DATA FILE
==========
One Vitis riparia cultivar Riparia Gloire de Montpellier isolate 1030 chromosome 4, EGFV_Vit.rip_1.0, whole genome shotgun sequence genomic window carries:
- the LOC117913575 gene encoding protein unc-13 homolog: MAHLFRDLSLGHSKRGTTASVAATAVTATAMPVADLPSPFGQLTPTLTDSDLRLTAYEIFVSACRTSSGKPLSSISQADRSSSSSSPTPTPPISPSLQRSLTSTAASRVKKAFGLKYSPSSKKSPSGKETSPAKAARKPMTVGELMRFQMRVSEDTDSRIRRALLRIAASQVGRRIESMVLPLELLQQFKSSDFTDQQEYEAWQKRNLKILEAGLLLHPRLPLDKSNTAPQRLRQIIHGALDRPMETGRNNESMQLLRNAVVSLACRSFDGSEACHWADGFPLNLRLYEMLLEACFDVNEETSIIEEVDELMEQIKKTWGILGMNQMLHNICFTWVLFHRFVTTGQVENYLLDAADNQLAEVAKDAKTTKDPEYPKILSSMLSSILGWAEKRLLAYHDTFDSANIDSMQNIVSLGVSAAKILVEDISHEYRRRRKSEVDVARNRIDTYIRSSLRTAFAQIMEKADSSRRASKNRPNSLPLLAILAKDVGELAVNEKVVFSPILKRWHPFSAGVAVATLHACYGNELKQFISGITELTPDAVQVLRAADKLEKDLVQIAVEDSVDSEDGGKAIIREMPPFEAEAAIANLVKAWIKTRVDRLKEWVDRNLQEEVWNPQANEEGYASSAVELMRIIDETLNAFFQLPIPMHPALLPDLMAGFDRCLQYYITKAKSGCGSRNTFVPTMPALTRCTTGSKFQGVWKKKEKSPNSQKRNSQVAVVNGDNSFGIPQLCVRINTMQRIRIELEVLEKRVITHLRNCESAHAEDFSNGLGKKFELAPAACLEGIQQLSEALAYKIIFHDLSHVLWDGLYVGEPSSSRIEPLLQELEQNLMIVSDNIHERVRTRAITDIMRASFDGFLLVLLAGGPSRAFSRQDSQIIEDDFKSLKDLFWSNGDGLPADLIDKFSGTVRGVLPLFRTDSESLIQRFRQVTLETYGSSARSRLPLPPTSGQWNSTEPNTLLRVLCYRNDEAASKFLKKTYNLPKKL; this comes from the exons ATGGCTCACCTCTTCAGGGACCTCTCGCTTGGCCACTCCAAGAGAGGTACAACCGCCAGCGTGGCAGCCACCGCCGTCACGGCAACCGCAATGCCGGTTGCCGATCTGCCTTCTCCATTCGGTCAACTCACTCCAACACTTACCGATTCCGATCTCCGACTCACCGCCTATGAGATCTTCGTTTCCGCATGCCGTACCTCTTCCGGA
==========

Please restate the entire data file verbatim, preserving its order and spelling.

One Vitis riparia cultivar Riparia Gloire de Montpellier isolate 1030 chromosome 4, EGFV_Vit.rip_1.0, whole genome shotgun sequence genomic window carries:
- the LOC117913575 gene encoding protein unc-13 homolog: MAHLFRDLSLGHSKRGTTASVAATAVTATAMPVADLPSPFGQLTPTLTDSDLRLTAYEIFVSACRTSSGKPLSSISQADRSSSSSSPTPTPPISPSLQRSLTSTAASRVKKAFGLKYSPSSKKSPSGKETSPAKAARKPMTVGELMRFQMRVSEDTDSRIRRALLRIAASQVGRRIESMVLPLELLQQFKSSDFTDQQEYEAWQKRNLKILEAGLLLHPRLPLDKSNTAPQRLRQIIHGALDRPMETGRNNESMQLLRNAVVSLACRSFDGSEACHWADGFPLNLRLYEMLLEACFDVNEETSIIEEVDELMEQIKKTWGILGMNQMLHNICFTWVLFHRFVTTGQVENYLLDAADNQLAEVAKDAKTTKDPEYPKILSSMLSSILGWAEKRLLAYHDTFDSANIDSMQNIVSLGVSAAKILVEDISHEYRRRRKSEVDVARNRIDTYIRSSLRTAFAQIMEKADSSRRASKNRPNSLPLLAILAKDVGELAVNEKVVFSPILKRWHPFSAGVAVATLHACYGNELKQFISGITELTPDAVQVLRAADKLEKDLVQIAVEDSVDSEDGGKAIIREMPPFEAEAAIANLVKAWIKTRVDRLKEWVDRNLQEEVWNPQANEEGYASSAVELMRIIDETLNAFFQLPIPMHPALLPDLMAGFDRCLQYYITKAKSGCGSRNTFVPTMPALTRCTTGSKFQGVWKKKEKSPNSQKRNSQVAVVNGDNSFGIPQLCVRINTMQRIRIELEVLEKRVITHLRNCESAHAEDFSNGLGKKFELAPAACLEGIQQLSEALAYKIIFHDLSHVLWDGLYVGEPSSSRIEPLLQELEQNLMIVSDNIHERVRTRAITDIMRASFDGFLLVLLAGGPSRAFSRQDSQIIEDDFKSLKDLFWSNGDGLPADLIDKFSGTVRGVLPLFRTDSESLIQRFRQVTLETYGSSARSRLPLPPTSGQWNSTEPNTLLRVLCYRNDEAASKFLKKTYNLPKKL; this comes from the exons ATGGCTCACCTCTTCAGGGACCTCTCGCTTGGCCACTCCAAGAGAGGTACAACCGCCAGCGTGGCAGCCACCGCCGTCACGGCAACCGCAATGCCGGTTGCCGATCTGCCTTCTCCATTCGGTCAACTCACTCCAACACTTACCGATTCCGATCTCCGACTCACCGCCTATGAGATCTTCGTTTCCGCATGCCGTACCTCTTCCGGA